Mette Ivie Harrison’s The Bishop’s Wife surprised me.
Many mysteries use religion as a setting, something to add interest. In The Bishop’s Wife, Linda Wallheim’s Mormon faith informs the story.
The murders occur as a reaction to or a distortion of the Mormon faith.
Carrie Helm runs away from her husband and small daughter. Later, someone murders her.
At the same time, Linda Wallheim, the bishop’s wife, becomes friendly with another middle-aged woman whose elderly husband is dying.
As the man dies, everyone starts to ask what happened to his first wife. And the story goes from there.
The two stories don’t mesh. They are more parallel, similar kinds of things which happened at different times.
Harrison describes parts of Mormonism, especially marriage practices and the role of women in the church.
I was raised Catholic. I always used to watch the women take more power in the church than the structure wanted to give them, maybe not complete power, but more power. Something similar was happening here.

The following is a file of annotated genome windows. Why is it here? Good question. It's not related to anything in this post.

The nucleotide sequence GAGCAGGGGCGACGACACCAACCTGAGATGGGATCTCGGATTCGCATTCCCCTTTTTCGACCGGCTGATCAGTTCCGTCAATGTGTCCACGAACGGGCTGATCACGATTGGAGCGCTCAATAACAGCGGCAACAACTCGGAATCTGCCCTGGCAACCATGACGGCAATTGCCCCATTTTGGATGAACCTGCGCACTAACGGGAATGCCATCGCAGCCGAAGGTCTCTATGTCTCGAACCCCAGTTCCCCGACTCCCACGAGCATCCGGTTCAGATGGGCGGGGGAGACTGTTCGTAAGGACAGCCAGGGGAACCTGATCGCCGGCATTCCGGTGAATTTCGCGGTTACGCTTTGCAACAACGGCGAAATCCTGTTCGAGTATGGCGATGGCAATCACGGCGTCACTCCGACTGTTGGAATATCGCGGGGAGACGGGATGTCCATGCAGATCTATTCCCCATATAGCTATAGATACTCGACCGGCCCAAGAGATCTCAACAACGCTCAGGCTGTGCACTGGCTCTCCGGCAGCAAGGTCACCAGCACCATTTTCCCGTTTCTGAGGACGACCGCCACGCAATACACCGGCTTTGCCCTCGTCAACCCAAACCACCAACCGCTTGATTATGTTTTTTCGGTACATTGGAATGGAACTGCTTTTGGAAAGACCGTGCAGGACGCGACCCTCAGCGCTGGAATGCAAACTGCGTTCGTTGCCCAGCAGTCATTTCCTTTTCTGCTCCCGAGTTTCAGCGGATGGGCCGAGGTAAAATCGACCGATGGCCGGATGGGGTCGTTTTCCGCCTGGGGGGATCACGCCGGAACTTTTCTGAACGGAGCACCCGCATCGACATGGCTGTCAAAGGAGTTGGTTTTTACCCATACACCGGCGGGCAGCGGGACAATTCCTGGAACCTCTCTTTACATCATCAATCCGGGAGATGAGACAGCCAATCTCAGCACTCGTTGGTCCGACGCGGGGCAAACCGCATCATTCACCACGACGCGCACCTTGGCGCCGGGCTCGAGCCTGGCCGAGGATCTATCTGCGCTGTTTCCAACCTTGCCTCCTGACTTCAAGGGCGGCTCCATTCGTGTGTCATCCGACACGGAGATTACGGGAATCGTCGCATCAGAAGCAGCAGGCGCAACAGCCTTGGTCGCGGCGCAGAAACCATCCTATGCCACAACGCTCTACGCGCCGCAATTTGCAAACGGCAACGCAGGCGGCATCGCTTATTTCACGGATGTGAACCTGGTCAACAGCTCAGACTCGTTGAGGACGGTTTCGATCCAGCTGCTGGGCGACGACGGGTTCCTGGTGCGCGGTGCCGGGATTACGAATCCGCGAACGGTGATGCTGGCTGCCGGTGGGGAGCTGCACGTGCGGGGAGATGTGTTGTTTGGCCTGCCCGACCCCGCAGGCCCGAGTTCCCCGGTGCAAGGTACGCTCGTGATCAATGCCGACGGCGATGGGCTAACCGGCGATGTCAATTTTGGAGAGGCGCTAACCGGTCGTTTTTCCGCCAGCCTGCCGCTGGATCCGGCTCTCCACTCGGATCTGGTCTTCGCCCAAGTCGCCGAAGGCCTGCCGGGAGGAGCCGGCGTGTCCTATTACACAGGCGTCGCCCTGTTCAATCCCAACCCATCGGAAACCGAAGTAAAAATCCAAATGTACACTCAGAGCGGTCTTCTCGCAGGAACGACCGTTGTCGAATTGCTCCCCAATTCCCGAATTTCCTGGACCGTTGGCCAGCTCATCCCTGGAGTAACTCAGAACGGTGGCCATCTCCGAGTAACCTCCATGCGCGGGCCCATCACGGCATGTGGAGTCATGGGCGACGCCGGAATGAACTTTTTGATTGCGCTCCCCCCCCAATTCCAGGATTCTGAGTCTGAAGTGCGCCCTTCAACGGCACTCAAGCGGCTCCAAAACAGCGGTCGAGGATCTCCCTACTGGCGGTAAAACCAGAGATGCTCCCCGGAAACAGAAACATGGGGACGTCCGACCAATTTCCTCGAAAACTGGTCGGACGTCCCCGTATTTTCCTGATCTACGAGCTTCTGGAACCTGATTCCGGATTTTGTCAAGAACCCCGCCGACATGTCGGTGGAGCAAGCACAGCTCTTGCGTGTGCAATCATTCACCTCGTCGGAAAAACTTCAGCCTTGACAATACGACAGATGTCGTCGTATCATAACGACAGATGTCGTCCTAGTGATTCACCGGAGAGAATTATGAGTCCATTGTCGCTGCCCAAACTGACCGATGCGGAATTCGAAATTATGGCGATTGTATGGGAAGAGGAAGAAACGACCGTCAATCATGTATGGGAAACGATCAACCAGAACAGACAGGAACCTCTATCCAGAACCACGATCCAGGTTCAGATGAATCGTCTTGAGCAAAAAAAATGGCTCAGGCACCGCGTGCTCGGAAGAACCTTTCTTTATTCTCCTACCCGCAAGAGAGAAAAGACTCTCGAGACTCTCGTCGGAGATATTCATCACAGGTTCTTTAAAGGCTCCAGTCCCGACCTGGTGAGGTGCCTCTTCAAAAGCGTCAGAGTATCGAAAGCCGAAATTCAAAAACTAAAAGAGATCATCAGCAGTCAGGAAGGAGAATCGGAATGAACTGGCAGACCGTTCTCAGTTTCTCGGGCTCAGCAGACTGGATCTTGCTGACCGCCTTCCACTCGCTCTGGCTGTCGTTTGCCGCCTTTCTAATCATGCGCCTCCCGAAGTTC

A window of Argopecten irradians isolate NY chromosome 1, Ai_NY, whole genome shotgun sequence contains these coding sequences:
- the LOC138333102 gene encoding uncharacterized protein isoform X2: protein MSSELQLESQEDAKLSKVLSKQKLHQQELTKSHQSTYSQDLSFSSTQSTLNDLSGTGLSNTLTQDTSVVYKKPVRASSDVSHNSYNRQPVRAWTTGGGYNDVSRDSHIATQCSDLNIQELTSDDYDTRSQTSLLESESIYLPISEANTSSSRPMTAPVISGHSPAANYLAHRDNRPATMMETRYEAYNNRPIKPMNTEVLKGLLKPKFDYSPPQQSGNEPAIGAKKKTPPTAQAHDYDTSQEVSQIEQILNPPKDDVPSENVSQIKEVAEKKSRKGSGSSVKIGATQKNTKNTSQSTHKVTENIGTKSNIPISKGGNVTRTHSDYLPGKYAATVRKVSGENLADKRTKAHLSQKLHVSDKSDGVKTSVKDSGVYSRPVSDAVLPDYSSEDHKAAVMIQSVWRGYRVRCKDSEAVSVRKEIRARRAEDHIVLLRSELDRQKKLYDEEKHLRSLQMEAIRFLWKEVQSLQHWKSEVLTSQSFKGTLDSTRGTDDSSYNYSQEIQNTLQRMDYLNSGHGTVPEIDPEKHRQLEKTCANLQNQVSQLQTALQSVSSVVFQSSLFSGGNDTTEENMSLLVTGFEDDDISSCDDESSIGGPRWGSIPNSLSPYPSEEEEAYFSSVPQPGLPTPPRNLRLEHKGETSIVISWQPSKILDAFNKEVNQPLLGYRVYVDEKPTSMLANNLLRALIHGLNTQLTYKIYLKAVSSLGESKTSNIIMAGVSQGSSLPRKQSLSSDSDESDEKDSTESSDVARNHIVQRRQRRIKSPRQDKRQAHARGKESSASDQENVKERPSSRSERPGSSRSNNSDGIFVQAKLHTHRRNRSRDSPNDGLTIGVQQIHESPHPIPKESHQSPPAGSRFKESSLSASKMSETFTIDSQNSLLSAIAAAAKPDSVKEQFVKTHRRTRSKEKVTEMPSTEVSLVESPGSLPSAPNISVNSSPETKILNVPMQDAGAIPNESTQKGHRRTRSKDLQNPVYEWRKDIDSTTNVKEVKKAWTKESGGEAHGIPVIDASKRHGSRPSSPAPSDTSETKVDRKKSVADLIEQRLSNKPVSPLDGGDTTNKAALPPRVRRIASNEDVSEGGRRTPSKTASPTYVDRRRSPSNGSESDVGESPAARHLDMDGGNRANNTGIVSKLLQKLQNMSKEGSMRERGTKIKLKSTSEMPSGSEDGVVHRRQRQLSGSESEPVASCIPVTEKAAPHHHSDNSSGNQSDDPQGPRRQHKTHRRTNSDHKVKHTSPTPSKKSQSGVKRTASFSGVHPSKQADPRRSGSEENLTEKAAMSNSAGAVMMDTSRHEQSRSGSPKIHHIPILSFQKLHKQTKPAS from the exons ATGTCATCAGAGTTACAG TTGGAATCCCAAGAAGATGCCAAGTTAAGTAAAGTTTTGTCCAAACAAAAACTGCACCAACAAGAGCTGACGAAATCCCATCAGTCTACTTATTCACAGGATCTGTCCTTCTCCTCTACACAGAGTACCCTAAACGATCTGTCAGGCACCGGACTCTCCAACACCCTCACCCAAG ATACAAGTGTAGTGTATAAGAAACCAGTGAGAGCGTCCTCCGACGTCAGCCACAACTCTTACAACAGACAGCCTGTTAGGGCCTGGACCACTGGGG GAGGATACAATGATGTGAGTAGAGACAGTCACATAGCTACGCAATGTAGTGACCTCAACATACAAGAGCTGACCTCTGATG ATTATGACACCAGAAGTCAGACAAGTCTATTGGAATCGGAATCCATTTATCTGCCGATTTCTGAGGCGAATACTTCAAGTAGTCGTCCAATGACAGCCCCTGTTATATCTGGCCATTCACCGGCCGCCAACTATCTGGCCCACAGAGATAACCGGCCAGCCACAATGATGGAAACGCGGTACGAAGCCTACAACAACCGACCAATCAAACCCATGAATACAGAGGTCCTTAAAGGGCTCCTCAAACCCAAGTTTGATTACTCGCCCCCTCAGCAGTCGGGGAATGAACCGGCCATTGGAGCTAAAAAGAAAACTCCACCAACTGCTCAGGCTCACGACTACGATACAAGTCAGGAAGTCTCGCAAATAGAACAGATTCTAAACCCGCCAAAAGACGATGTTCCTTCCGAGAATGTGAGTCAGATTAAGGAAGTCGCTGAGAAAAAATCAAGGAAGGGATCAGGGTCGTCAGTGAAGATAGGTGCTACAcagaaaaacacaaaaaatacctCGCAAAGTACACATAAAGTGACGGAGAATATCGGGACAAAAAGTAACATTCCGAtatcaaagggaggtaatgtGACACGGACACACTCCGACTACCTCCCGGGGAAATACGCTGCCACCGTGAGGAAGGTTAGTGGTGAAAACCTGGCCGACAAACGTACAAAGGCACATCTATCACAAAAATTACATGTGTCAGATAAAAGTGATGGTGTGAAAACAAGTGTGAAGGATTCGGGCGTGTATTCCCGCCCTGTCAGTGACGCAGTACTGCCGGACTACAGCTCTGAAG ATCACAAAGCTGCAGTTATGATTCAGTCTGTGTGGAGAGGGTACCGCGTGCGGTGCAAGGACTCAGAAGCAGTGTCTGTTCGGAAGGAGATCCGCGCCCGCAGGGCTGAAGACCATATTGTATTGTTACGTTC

The bishop more-than-tolerates his wife investigating terrible things. He allows her to put herself at risk.
Others in the church might not understand Linda Wallheim, but her straight-laced husband does.
Bishop Wallheim and his wife still have to talk about a long-ago tragedy in their own lives.
I wondered what faithful Mormons thought about The Bishop’s Wife.
I found this to be a well-written and interesting story. The two threads paralleled in an improbable way, but that didn’t interfere with my enjoyment of the book.